#97 Dracula by Bram Stoker
Back in the book blogging game, I return - finally - with my Dracula review. A few preliminary, non-educational things before I get into the meat of this review. One, the book's author Bram Stoker's first name is short for Abraham...I thought thought that was cool. Good stuff, Abe. Two, in his movie, Mel Brooks follows the basic plot pretty closely; whereas Young Frankenstein - like many Frankenstein movies - alters Mary Shelley's plot, Dracula: Dead and Loving It honors Stoker well.
One of the initial aspects of Dracula that first strikes you is the medium in which it is delivered. Stoker chose to write it limited, first-person in the from of letters, diary entries, newspaper articles, telegrams and other various methods of communication in 19th century Europe. Novelty aside, this method works as the truly scientific nature of the piece is conveyed more affectively. As the story evolves, the reader reflects on hypotheses laid out and conclusions drawn; Stoker lets you think that you are reading a scientific journal written by some pretty educated dudes. Also, the story's climax is told by a character who is watching the action from a distance; it's odd to have a play-by-play account of a battle or conversation, but it works for Stoker.
A major character in the novel is Mina Harker, the wife of a solicitor (British talk for lawyer) and recent victim of a vampire's bite. All other characters - including the legendary Van Helsing - worship her; yet, they continually demean her. I understand women were not held in the highest regard back then, but they give her so many backhanded compliments, it's silly. Every time she comes up with a brilliant idea (that the men, for all their Ph.D's, were not able to devise), they are shocked. I think she bailed their asses out at least six times in the novel. Aside from offering noble chivalry towards Mina, the nicest compliment ever paid by them is saying she has "a man's brain." Nice. I'd like to think Stoker was a feminist and proved a point by making one of his protagonists a woman.
Aside from rampant chauvinism, another thought-provoking aspect is the appearance of religious symbol. By looking at standard urban legends, it is commonly held that vampires are kept at bay by crucifixes, holy water, rosary beads, etc. Chief vampire slayer in Dracula, the aforementioned Van Helsing, uses all of these as tools against the count. An addition that I wasn't aware of, but feel probably was in that movie Bram Stoker's Dracula, was the inclusion of the Eucharist as a (primary) tool in defeating vampires. The tone of the play dripped of religious fervor. I suppose when one is faced with the possibility of walking the earth for centuries after their earthly death, feasting on the flesh of humans, he or she may start praying a little bit more than before. What struck me as interesting was how often doctors Van Helsing and (principle character) John Seward referred to God. I suppose this is set in a time when the church and medicine were not strictly at war with each other, but it still seemed odd for a doctor to include in his medical notes a phrase like "If only the good Lord would intervene."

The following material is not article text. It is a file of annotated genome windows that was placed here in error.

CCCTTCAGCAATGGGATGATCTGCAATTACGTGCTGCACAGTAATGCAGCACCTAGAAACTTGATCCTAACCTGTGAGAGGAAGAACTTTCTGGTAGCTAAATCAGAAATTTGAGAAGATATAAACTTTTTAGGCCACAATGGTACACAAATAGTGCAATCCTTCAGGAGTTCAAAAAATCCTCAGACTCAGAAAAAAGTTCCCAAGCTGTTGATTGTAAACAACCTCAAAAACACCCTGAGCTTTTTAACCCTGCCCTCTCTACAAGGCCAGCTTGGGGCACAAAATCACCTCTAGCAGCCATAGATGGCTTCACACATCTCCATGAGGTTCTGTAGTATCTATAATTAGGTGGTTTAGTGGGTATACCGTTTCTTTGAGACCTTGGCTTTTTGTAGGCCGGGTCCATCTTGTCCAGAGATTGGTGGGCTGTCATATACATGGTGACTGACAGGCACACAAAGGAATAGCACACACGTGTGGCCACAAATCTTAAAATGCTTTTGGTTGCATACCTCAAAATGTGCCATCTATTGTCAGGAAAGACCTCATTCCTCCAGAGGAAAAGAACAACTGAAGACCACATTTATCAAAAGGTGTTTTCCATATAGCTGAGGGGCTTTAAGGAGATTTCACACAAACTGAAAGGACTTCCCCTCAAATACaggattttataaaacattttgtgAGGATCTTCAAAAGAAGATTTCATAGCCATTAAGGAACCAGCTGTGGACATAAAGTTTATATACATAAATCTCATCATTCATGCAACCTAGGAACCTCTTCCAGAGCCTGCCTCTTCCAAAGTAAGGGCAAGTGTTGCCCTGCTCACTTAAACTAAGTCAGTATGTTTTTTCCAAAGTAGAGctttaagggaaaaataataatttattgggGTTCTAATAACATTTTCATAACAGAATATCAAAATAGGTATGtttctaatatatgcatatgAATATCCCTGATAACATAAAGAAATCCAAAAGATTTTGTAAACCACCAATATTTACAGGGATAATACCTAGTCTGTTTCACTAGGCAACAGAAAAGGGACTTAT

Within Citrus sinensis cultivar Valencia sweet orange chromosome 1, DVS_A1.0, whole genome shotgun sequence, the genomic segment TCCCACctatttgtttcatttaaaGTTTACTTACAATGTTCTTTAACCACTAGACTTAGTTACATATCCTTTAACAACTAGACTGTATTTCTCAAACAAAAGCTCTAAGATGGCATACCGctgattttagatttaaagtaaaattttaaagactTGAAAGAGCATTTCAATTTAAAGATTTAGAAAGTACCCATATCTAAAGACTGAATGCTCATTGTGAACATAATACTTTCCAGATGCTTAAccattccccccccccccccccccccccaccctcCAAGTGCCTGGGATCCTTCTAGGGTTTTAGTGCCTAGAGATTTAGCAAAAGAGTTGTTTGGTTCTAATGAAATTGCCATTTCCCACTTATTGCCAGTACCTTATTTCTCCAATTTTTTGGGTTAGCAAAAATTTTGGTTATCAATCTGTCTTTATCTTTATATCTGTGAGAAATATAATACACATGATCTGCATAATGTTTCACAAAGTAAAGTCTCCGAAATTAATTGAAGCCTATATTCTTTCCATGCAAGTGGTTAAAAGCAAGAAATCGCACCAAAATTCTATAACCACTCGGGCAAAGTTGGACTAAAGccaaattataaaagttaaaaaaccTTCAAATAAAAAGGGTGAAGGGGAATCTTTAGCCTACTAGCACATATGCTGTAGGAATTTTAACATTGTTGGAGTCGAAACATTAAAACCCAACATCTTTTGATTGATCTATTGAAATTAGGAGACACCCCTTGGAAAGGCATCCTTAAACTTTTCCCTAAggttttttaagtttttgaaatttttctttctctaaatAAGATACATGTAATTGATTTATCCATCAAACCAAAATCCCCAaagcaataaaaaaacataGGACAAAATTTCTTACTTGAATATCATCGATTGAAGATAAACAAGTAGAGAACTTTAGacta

On top of the religious symbol was the awesome gross-out factor. The bloody details Stoker used to describe the gruesome accounts of a vampires death were stomach churning. If you don't like term "decapitated the head and filled the loose cranium with garlic" then maybe Dracula isn't for you.
Character development is great, though. Aside from Mina and Van Helsing, Seward really steals the show. The owner of a sanitarium in London, Seward falls for the destined for vampire-hood Lucy; after he is romantically rebuffed by her, Seward still remains her devoted friend and tries to cure her of the ailment....of being a vampire. When Mina is sick or Lucy dies, Seward displays deep affection and grief; his diary entries are the darkest and show the kind of emotion only the owner of a nut house can possess. Additionally, fascinating in of himself is the titled charactered, Dracula. Crafty and evil, with the strength of an Irish setter (it's a strong dog, I swear), Van Helsing characterizes the count as one with the brain of a child. His justification lies in the fact that Dracula can only focus on one prey at a time. Although (as demonstrated by my weak explanation) I never fully grasped Van Helsing's characterization, it gives more depth to Dracula's character than is typically alloted.
A criticism I will make, though, is that Stoker painstakingly describes every last detail and development. The events leading up to the finale took seven chapters and roughly 150 pages; Stoker could have summed up everything in two chapters, 30 pages. I don't mind long books; as you can see by my Gone With the Wind (1,000 pages) review, sometimes I love them. The pages just have to be meaningful, and this one is drawn out.
Another critique is in the form of a lame post-script written by Mina's boring, yet devoted husband Jonathan Harker. Here, Harker wraps up the story seven years later. This includes unnecessary information about some characters getting married, a trip back to Transylvania and the naming of the Harker's first child. It's sappy, trite and screams of a Hollywood ending. I know Stoker wrote this years before Tinseltown, but it seemed as if he knew some dumb kid would want to know what happened to Van Helsing after the vampires.
As a whole, Dracula is a good read that sometimes is long-winded and sappy. It does scare at times, but the fear is based on the psychology of it all, more than boogie-men, or vampires, rather.
Who knows when I'll finish this, but the next book for me is the first one I've never heard of, The Good Soldier Svjek (#96)by Jaroslav Hasek. Oh boy.
And, a Pulp Fiction review should be out soon.